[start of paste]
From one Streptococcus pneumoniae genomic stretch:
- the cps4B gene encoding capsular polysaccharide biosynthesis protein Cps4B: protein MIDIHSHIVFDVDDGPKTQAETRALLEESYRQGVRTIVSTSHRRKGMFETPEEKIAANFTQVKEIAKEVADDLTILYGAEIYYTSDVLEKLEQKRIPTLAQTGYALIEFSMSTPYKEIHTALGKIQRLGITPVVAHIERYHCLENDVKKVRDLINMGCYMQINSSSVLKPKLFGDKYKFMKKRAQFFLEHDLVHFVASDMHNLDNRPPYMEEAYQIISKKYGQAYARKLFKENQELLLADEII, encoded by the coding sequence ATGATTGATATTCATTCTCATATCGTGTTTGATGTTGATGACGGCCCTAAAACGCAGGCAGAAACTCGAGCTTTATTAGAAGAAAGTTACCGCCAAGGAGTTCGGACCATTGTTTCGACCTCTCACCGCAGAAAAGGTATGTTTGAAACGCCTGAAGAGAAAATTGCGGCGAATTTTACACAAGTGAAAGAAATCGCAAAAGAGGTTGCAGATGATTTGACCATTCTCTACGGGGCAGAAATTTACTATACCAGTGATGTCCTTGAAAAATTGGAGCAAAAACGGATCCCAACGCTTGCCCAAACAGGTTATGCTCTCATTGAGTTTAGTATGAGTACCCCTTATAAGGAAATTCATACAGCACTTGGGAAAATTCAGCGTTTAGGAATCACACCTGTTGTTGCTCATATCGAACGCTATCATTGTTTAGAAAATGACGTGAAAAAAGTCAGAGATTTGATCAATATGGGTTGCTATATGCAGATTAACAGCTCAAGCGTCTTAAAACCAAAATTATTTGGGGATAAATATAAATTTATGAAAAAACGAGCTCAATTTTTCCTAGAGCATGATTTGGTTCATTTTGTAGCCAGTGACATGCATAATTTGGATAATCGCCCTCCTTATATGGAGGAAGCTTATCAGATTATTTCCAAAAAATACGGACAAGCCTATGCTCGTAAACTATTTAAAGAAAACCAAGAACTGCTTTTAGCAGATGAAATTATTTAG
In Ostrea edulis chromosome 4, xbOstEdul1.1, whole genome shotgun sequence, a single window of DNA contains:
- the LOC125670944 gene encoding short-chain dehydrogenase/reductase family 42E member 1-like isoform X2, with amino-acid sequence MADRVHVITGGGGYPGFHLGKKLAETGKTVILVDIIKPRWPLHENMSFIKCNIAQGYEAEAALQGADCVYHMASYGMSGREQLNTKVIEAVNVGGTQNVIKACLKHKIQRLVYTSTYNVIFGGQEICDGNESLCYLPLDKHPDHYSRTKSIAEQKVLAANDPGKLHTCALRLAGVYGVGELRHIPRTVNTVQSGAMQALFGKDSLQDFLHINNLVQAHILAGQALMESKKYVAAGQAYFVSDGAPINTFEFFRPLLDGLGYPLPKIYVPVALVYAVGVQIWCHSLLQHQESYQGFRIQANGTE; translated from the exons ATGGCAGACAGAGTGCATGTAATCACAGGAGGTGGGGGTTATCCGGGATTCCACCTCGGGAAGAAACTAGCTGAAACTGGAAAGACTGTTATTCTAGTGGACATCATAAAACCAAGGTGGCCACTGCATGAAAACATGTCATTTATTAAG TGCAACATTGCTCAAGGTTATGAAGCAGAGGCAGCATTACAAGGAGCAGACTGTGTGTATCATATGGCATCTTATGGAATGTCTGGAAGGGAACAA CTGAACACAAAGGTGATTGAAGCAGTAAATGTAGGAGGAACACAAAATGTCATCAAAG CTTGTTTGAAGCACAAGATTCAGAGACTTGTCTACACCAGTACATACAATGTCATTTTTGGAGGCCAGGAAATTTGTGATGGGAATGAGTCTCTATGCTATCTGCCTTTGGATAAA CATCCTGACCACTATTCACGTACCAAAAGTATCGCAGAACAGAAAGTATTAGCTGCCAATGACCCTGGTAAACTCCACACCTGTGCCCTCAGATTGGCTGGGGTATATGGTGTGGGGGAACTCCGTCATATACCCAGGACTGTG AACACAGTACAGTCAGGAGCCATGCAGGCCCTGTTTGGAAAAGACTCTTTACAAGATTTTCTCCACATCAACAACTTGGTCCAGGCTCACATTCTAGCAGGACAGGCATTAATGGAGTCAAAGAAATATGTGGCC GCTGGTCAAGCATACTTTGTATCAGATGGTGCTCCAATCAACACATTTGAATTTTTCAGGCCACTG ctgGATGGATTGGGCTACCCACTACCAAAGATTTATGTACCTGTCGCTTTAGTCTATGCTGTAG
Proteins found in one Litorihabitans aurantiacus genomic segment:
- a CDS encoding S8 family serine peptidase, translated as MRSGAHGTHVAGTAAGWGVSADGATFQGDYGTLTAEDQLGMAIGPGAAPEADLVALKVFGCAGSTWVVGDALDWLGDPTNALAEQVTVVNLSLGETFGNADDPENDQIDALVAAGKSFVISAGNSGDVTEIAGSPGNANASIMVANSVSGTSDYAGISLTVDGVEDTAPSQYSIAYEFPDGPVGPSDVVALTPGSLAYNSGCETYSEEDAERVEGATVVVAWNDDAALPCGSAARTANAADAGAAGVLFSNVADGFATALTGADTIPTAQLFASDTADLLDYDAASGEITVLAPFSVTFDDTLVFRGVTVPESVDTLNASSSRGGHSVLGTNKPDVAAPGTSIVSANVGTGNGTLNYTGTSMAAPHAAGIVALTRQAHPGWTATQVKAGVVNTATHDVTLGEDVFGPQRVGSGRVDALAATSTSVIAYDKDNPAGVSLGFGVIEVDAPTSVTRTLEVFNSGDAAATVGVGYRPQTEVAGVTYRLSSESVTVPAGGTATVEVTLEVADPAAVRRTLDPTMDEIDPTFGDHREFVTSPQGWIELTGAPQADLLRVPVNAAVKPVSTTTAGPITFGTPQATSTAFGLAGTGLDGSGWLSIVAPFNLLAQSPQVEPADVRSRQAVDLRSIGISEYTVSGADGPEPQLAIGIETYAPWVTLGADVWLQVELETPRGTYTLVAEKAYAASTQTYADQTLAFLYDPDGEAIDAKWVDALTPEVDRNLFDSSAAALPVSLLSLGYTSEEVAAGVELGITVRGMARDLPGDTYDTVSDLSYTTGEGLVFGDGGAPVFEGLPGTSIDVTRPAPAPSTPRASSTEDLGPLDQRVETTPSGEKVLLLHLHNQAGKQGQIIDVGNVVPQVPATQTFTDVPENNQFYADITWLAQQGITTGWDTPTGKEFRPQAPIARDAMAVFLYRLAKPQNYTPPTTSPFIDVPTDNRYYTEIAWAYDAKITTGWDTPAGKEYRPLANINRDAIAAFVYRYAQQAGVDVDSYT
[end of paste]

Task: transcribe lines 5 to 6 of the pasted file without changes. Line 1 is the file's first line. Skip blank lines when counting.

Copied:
Proteins found in one Litorihabitans aurantiacus genomic segment:
- a CDS encoding S8 family serine peptidase, translated as MRSGAHGTHVAGTAAGWGVSADGATFQGDYGTLTAEDQLGMAIGPGAAPEADLVALKVFGCAGSTWVVGDALDWLGDPTNALAEQVTVVNLSLGETFGNADDPENDQIDALVAAGKSFVISAGNSGDVTEIAGSPGNANASIMVANSVSGTSDYAGISLTVDGVEDTAPSQYSIAYEFPDGPVGPSDVVALTPGSLAYNSGCETYSEEDAERVEGATVVVAWNDDAALPCGSAARTANAADAGAAGVLFSNVADGFATALTGADTIPTAQLFASDTADLLDYDAASGEITVLAPFSVTFDDTLVFRGVTVPESVDTLNASSSRGGHSVLGTNKPDVAAPGTSIVSANVGTGNGTLNYTGTSMAAPHAAGIVALTRQAHPGWTATQVKAGVVNTATHDVTLGEDVFGPQRVGSGRVDALAATSTSVIAYDKDNPAGVSLGFGVIEVDAPTSVTRTLEVFNSGDAAATVGVGYRPQTEVAGVTYRLSSESVTVPAGGTATVEVTLEVADPAAVRRTLDPTMDEIDPTFGDHREFVTSPQGWIELTGAPQADLLRVPVNAAVKPVSTTTAGPITFGTPQATSTAFGLAGTGLDGSGWLSIVAPFNLLAQSPQVEPADVRSRQAVDLRSIGISEYTVSGADGPEPQLAIGIETYAPWVTLGADVWLQVELETPRGTYTLVAEKAYAASTQTYADQTLAFLYDPDGEAIDAKWVDALTPEVDRNLFDSSAAALPVSLLSLGYTSEEVAAGVELGITVRGMARDLPGDTYDTVSDLSYTTGEGLVFGDGGAPVFEGLPGTSIDVTRPAPAPSTPRASSTEDLGPLDQRVETTPSGEKVLLLHLHNQAGKQGQIIDVGNVVPQVPATQTFTDVPENNQFYADITWLAQQGITTGWDTPTGKEFRPQAPIARDAMAVFLYRLAKPQNYTPPTTSPFIDVPTDNRYYTEIAWAYDAKITTGWDTPAGKEYRPLANINRDAIAAFVYRYAQQAGVDVDSYT